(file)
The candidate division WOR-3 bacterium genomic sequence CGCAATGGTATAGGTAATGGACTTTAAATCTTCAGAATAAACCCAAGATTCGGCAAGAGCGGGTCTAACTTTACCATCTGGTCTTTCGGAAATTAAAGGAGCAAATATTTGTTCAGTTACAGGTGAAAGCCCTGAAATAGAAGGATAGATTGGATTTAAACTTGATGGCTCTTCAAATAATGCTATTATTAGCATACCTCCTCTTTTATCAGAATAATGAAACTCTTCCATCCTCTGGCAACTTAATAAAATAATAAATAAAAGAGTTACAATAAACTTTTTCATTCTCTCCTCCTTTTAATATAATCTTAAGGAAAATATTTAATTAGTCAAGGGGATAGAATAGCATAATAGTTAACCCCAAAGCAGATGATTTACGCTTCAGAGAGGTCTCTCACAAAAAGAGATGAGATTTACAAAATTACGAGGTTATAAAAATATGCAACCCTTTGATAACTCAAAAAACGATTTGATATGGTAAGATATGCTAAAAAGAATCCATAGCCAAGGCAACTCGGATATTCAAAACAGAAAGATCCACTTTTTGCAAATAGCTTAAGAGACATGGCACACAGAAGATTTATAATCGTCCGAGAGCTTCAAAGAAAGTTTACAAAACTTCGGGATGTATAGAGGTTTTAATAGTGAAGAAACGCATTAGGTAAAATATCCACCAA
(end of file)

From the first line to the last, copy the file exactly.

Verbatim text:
The candidate division WOR-3 bacterium genomic sequence CGCAATGGTATAGGTAATGGACTTTAAATCTTCAGAATAAACCCAAGATTCGGCAAGAGCGGGTCTAACTTTACCATCTGGTCTTTCGGAAATTAAAGGAGCAAATATTTGTTCAGTTACAGGTGAAAGCCCTGAAATAGAAGGATAGATTGGATTTAAACTTGATGGCTCTTCAAATAATGCTATTATTAGCATACCTCCTCTTTTATCAGAATAATGAAACTCTTCCATCCTCTGGCAACTTAATAAAATAATAAATAAAAGAGTTACAATAAACTTTTTCATTCTCTCCTCCTTTTAATATAATCTTAAGGAAAATATTTAATTAGTCAAGGGGATAGAATAGCATAATAGTTAACCCCAAAGCAGATGATTTACGCTTCAGAGAGGTCTCTCACAAAAAGAGATGAGATTTACAAAATTACGAGGTTATAAAAATATGCAACCCTTTGATAACTCAAAAAACGATTTGATATGGTAAGATATGCTAAAAAGAATCCATAGCCAAGGCAACTCGGATATTCAAAACAGAAAGATCCACTTTTTGCAAATAGCTTAAGAGACATGGCACACAGAAGATTTATAATCGTCCGAGAGCTTCAAAGAAAGTTTACAAAACTTCGGGATGTATAGAGGTTTTAATAGTGAAGAAACGCATTAGGTAAAATATCCACCAA